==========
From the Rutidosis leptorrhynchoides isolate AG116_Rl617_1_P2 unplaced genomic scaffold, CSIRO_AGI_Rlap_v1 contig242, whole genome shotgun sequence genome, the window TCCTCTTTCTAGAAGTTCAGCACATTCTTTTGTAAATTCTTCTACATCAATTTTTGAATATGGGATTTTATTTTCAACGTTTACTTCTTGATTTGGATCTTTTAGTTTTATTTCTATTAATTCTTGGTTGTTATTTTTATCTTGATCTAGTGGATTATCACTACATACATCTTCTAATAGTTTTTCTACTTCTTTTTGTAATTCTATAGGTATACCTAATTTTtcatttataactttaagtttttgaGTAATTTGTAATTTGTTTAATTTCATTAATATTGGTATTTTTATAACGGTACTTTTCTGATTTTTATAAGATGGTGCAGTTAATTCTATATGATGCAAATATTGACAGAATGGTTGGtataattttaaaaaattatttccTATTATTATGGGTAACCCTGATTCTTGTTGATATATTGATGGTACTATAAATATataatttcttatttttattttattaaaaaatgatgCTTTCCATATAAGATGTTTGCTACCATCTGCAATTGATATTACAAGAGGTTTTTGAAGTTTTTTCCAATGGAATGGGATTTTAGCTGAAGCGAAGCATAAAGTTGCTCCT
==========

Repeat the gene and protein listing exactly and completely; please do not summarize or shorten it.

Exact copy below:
From the Rutidosis leptorrhynchoides isolate AG116_Rl617_1_P2 unplaced genomic scaffold, CSIRO_AGI_Rlap_v1 contig242, whole genome shotgun sequence genome, the window TCCTCTTTCTAGAAGTTCAGCACATTCTTTTGTAAATTCTTCTACATCAATTTTTGAATATGGGATTTTATTTTCAACGTTTACTTCTTGATTTGGATCTTTTAGTTTTATTTCTATTAATTCTTGGTTGTTATTTTTATCTTGATCTAGTGGATTATCACTACATACATCTTCTAATAGTTTTTCTACTTCTTTTTGTAATTCTATAGGTATACCTAATTTTtcatttataactttaagtttttgaGTAATTTGTAATTTGTTTAATTTCATTAATATTGGTATTTTTATAACGGTACTTTTCTGATTTTTATAAGATGGTGCAGTTAATTCTATATGATGCAAATATTGACAGAATGGTTGGtataattttaaaaaattatttccTATTATTATGGGTAACCCTGATTCTTGTTGATATATTGATGGTACTATAAATATataatttcttatttttattttattaaaaaatgatgCTTTCCATATAAGATGTTTGCTACCATCTGCAATTGATATTACAAGAGGTTTTTGAAGTTTTTTCCAATGGAATGGGATTTTAGCTGAAGCGAAGCATAAAGTTGCTCCT